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Expo a way to 'beat the winter blues'

Published: Tuesday, April 1, 2014 5:30 a.m. CDT
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Monica Maschak - mmaschak@shawmedia.com YMCA Director of Strategic Health Initiatives Kara Gallagher does sit-ups in a boot camp demonstration during the Community Expo DeKalb High School on Thursday, March 27, 2014.
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Monica Maschak - mmaschak@shawmedia.com Faranda's Executive Chef Andrew Klatt hands out samples of bacon macaroni and cheese during the Community Expo DeKalb High School on Thursday, March 27, 2014.during the Community Expo DeKalb High School on Thursday, March 27, 2014.
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Monica Maschak - mmaschak@shawmedia.com Jack Kolb, with the Sunshine Scoop Shoppe and Bakery, provides samples of their carmel and cheddar cheese "Chicago Mix" popcorn during the Community Expo DeKalb High School on Thursday, March 27, 2014.
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Monica Maschak - mmaschak@shawmedia.com Doris Hohertz tests out a vacuum on some spilled coffee grounds as James Creighton and Brent Rutherford, with Swanson's Discount Vacuums, watch during the Community Expo DeKalb High School on Thursday, March 27, 2014.
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Monica Maschak - mmaschak@shawmedia.com YMCA's Fitness Instructors Carrie Hallahan and Fred Harris demonstrate boot camp exercises during the Community Expo DeKalb High School on Thursday, March 27, 2014.
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Monica Maschak - mmaschak@shawmedia.com Matt Stejskal, with Ray's Chicago BBQ, puts together a sandwich for a customer during the Community Expo DeKalb High School on Thursday, March 27, 2014.

DeKALB – School was the last place Bruno Wilkerson, 7, and his 9-year-old brother, Jordan, thought they’d be during spring break last week.

But that’s exactly where their mother took the DeKalb youngsters for the annual Community Expo at DeKalb High School March 27. While the boys enjoyed the bouncy house the most, Jamie Hurst preferred all the free coupons and giveaways.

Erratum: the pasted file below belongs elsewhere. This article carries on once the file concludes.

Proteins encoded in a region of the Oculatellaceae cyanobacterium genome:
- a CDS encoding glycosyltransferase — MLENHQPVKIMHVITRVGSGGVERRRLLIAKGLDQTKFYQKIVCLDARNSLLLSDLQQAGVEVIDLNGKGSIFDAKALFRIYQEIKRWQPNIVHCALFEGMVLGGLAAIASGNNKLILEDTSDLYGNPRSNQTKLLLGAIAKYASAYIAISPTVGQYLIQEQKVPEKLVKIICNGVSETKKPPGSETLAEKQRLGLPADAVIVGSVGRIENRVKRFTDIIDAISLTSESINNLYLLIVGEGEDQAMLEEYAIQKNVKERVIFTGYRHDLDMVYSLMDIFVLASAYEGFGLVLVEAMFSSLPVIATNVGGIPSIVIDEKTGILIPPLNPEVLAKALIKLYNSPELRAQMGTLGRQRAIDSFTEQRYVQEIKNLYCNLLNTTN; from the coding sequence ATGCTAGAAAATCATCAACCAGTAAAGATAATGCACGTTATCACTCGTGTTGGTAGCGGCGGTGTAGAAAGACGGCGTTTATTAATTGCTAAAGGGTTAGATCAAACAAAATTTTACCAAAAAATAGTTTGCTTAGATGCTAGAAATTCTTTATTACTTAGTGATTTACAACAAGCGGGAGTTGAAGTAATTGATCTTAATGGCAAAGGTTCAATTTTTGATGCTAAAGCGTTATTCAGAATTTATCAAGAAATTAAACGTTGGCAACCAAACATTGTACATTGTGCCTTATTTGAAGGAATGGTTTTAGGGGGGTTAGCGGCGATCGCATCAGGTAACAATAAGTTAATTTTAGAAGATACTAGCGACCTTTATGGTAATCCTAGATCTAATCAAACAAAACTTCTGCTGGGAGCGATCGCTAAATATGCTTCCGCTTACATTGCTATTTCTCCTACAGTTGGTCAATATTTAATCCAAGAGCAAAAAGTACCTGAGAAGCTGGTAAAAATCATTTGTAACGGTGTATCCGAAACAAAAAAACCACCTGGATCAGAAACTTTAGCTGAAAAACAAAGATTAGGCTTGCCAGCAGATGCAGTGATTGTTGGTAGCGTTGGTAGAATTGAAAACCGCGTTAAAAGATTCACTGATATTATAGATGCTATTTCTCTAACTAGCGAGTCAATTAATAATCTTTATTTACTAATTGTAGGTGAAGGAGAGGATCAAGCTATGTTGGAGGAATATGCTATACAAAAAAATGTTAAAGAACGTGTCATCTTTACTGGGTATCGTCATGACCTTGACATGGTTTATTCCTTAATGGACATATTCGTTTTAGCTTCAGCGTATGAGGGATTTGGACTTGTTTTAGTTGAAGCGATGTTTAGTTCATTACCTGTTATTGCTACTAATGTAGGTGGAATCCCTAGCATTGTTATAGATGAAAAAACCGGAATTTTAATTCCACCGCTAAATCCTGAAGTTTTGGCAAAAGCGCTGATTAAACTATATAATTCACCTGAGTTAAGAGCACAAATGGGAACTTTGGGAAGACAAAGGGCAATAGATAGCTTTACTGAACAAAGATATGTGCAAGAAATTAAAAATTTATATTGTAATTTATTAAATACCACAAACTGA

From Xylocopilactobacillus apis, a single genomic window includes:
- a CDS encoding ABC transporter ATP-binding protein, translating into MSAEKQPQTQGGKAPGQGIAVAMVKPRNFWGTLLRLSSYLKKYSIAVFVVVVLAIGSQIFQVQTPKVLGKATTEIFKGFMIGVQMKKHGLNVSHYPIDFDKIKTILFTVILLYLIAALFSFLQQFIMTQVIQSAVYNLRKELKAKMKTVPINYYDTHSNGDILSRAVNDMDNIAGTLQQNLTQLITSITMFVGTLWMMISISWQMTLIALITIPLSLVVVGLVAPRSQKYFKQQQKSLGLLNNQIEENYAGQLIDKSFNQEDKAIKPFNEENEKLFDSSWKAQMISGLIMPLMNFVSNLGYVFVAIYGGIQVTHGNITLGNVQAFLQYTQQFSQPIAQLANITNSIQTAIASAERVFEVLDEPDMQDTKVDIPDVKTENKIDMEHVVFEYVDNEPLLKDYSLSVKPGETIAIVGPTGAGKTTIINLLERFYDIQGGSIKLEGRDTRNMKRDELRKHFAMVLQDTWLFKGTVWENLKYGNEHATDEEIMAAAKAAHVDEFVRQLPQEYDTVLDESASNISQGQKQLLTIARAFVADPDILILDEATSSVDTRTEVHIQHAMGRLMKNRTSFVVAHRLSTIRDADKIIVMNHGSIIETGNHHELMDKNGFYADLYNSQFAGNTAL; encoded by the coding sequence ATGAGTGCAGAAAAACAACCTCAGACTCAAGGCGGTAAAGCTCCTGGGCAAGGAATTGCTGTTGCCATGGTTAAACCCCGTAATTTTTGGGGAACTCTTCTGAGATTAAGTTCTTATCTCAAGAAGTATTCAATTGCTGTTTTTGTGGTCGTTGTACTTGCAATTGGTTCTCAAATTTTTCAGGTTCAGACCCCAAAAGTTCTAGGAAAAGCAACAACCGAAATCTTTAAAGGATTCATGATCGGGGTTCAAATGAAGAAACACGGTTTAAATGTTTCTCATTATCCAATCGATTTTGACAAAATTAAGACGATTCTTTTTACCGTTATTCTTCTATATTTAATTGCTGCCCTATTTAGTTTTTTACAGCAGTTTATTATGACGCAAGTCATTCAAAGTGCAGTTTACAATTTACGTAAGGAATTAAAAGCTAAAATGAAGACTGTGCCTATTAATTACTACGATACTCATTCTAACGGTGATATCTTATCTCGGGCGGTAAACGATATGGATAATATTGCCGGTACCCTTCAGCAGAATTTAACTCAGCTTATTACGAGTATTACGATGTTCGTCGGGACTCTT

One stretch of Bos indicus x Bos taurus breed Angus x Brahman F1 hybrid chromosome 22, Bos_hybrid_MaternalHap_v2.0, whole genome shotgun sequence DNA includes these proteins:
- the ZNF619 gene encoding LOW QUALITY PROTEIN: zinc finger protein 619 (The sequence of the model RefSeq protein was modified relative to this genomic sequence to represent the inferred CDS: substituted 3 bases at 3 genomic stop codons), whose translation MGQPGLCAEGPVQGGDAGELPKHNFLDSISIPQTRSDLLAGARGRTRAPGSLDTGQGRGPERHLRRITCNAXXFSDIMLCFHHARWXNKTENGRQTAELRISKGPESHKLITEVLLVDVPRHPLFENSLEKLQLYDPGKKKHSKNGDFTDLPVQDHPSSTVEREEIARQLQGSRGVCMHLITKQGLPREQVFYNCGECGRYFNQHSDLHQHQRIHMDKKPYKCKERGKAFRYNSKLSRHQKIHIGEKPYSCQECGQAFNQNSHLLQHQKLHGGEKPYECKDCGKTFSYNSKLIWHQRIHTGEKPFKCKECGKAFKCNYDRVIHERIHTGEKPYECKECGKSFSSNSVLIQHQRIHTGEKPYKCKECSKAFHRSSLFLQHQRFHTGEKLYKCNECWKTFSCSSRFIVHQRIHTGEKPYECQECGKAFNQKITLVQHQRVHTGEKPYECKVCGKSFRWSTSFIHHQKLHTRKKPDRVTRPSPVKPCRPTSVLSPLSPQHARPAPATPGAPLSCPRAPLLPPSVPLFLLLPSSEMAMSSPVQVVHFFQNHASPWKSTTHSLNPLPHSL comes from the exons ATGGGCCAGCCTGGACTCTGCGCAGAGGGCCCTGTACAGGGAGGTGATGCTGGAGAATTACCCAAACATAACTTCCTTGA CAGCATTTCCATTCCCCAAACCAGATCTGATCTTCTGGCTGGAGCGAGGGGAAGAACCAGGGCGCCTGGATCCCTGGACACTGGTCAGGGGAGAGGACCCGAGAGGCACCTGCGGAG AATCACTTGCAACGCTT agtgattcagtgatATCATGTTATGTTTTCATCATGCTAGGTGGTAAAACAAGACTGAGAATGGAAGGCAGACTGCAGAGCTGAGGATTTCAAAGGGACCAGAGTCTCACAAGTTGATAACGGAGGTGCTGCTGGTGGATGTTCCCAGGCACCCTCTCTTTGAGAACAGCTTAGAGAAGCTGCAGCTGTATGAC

“There’s a lot of stuff here for kids,” she said.

According to Rose Treml, executive director of the Sycamore Chamber of Commerce, which sponsored the event with the DeKalb Chamber of Commerce, the expo is deliberately scheduled during spring break. Sycamore chamber membership director Diane Breunlin said it gives kids and parents a chance to get out of the house.

The expo was originally for businesses only, Treml said, but opened to the public several years ago. Since then, she said, the number of participating businesses doubled and the attendance increased dramatically.

“This is pretty much what we had last year,” she said as she watched a steady flow of people browse the 125 vendor booths. “Two years ago, it was 70 degrees and attendance was down.”

“Bad weather means a good turnout,” Matt Duffy, executive director of the DeKalb chamber, agreed.

Duffy said the expo allows businesses to share ideas and the public to check out businesses they’re not familiar with, see what local nonprofits have to offer, and try a variety of free food, including mini sandwiches, salads, scalloped corn, pretzels, cookies and cupcakes.

Morgan and Addie Heinisch, ages 12 and 9, respectively, liked the snacks the most. Their mother, Kim, said she liked to “walk around and see what is here.”

“It’s a great experience to see the booths and everything,” Shadow Gentry of DeKalb said. To Gentry, the expo was a social event; he made the rounds greeting people he knew either in the aisles or working at the booths.

Jim and Susan Colgan of Genoa, who were checking the expo out for the first time, said they were surprised by the wide variety of vendors. The couple agreed the expo was a good way to “beat the winter blues.”

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